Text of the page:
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HMAS Banks

MV Banks in 2011
MV Banks in 2011
Namesake: Sir Joseph Banks
Builder: Walkers Limited, Maryborough, Queensland
Launched: 15 December 1959
Commissioned: 16 February 1960
Decommissioned: 17 December 1982
Out of service: 1995
Motto: "Integrity"
Status: Active in civilian service
Badge: Ship's badge
General characteristics
Class and type: Explorer class general-purpose vessel
  • 207 tonnes standard
  • 260 tonnes full load
  • 90 ft (27 m) between perpendiculars
  • 101 ft (31 m) overall
Beam: 22 ft (6.7 m)
Draught: 8 ft (2.4 m)
Propulsion: Diesel twin screw, 342 shaft horsepower (255 kW)348
Speed: 9 knots (17 km/h; 10 mph)
Complement: 14
Armament: .50 cal machine guns fitted as required

HMAS Banks (GPV 901/Y266/G244/244) was an Explorer class general-purpose vessel of the Royal Australian Navy (RAN), serving in a range of capacities from 1960 until 1995. She was named in honour of Sir Joseph Banks, the botanist aboard HM Bark Endeavour during the discovery of the eastern coast of Australia in 1770.

Design and construction

The Explorer class was a two-ship class of general purpose vessels built for the RAN.[1] The ships had a displacement of 207 tons at standard load and 260 tons at full load.[1] Banks was 101 feet (31 m) in length overall, had a beam of 22 feet (6.7 m), and a draught of 8 feet (2.4 m).[1] Propulsion machinery consisted of GM diesels, which supplied 348 shaft horsepower (260 kW) to the two propeller screws, and allowed the vessel to reach 9 knots (17 km/h; 10 mph).[1] The ship's company consisted of 14 personnel.[1] The ship's armament of light weapons were only fitted as needed.[1]

Banks was laid down by Walkers Limited of Maryborough, Queensland in January 1959, and launched on 15 December 1959.[2][3] She commissioned into the RAN on 16 February 1960 with pennant number GPV 901.[3] Banks wore the pennant numbers GPV 901, Y266, G244, and finally 244 during her career.[4]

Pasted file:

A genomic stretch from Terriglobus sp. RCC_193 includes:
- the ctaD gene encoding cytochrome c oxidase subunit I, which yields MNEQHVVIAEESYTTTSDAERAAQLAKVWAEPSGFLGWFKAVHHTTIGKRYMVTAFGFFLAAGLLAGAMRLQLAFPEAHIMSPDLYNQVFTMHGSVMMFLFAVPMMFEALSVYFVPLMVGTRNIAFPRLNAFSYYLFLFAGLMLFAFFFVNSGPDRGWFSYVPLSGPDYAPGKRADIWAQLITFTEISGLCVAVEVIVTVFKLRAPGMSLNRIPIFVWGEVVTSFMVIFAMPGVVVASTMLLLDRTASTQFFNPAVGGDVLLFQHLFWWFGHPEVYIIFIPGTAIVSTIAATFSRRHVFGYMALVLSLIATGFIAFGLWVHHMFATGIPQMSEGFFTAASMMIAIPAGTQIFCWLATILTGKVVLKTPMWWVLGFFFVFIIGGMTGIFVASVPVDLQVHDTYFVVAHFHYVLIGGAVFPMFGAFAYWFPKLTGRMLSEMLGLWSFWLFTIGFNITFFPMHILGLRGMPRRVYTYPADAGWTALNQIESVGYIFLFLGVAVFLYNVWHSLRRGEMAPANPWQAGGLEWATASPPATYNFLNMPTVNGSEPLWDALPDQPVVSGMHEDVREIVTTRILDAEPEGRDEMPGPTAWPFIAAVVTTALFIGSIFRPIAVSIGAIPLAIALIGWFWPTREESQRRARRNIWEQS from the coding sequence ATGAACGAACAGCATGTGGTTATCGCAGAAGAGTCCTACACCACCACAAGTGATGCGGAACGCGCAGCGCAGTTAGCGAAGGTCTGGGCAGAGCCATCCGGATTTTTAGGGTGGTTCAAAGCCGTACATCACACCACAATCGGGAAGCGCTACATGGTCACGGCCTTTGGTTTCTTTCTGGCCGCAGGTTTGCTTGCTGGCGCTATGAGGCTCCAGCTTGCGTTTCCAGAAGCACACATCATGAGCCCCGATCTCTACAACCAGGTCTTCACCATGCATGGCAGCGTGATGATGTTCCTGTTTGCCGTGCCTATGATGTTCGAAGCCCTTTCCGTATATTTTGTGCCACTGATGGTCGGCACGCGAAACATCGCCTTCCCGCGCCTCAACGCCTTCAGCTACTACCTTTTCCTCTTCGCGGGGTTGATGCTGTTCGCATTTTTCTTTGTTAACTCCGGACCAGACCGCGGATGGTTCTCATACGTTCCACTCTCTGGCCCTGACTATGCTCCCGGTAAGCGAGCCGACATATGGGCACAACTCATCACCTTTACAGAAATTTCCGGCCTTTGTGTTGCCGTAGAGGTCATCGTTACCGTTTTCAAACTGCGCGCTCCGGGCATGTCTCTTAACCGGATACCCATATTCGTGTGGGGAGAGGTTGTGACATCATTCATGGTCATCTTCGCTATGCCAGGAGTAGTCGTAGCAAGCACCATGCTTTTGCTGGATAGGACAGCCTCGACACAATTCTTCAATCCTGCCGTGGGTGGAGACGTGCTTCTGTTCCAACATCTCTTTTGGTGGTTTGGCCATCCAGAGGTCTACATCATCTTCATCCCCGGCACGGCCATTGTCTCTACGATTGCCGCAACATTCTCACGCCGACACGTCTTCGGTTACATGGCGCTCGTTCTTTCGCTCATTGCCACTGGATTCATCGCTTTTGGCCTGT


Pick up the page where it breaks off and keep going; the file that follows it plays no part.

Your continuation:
Operational history

On completion, Banks was initially deployed to northern Australia for fishery surveillance.[5] In April 1961, the ship surveyed the Adelaide River area; the first seagoing ship in 50 years to make the Adelaide River passage.[2] During 1962, Banks undertook surveys around northern Australia, then spent 1963 to 1966 in Papua New Guinea, attached to the RAN's Papua New Guinea Division and carrying a mixed Australia-PNG complement.[2][5]

In late 1966, Banks returned to Sydney for a refit.[2] On completion, she was handed over to the Royal Australian Naval Reserve on 7 July 1967 and assigned to the Port Adelaide Division as a training vessel.[1][2] While here, the ship was attached to the naval base HMAS Encounter.[5] Banks remained in South Australia until November 1982, when she was replaced by the patrol boat HMAS Aware.[6] Banks was assigned to the Target Services Group at HMAS Creswell, Jervis Bay in December.[1] During May 1980, Banks used to convey the anchor stock recovered by the Society for Underwater Historical Research and others at the wreck site of Loch Vennachar from Kingscote to Port Adelaide.[7]

On 17 December 1982, the ship was formally decommissioned, but remained in service at Jervis Bay.[1] In 1985, Banks was reassigned to the naval base HMAS Waterhen.[1]

In 1995, Banks left Sydney to undergo a major refit in Port Macquarie.[5][8] Near the end of an 8- to 10-week refit, a fire attributed to the spontaneous combustion of oil-soaked rags severely damaged the ship.[8] The refit was terminated, and the burned out ship was sold six months later into private hands, with the new owners refitting Banks to meet survey for charter vessels over a seven-year period.[5][8] On completion, Pleasure Cruises Australasia began operating Banks out of Ulladulla, New South Wales.[8]


  1. ^ a b c d e f g h i j Gillett, Australian and New Zealand Warships since 1946, p. 46
  2. ^ a b c d e Bastock, Australia's Ships of War, p. 334
  3. ^ a b Gillett, Australian and New Zealand Warships since 1946, p. 47
  4. ^ Straczek, John. The Royal Australian Navy: Ships, Aircraft and Shore Establishments, p.[page needed]
  5. ^ a b c d e "History". MV Banks website. Archived from the original on 18 July 2011. Retrieved 21 December 2011.
  6. ^ Gillett, Australian and New Zealand Warships since 1946, pgs. 46, 86
  7. ^ Kentish, P. & Booth, B., 1983, Conservation of the Loch Vennachar anchor, Society for Underwater Historical Research, North Adelaide, pg. 7.
  8. ^ a b c d Verity, William (10 January 2009). "Ship ahoy!". Illawarra Mercury. Fairfax Media. Retrieved 11 October 2015.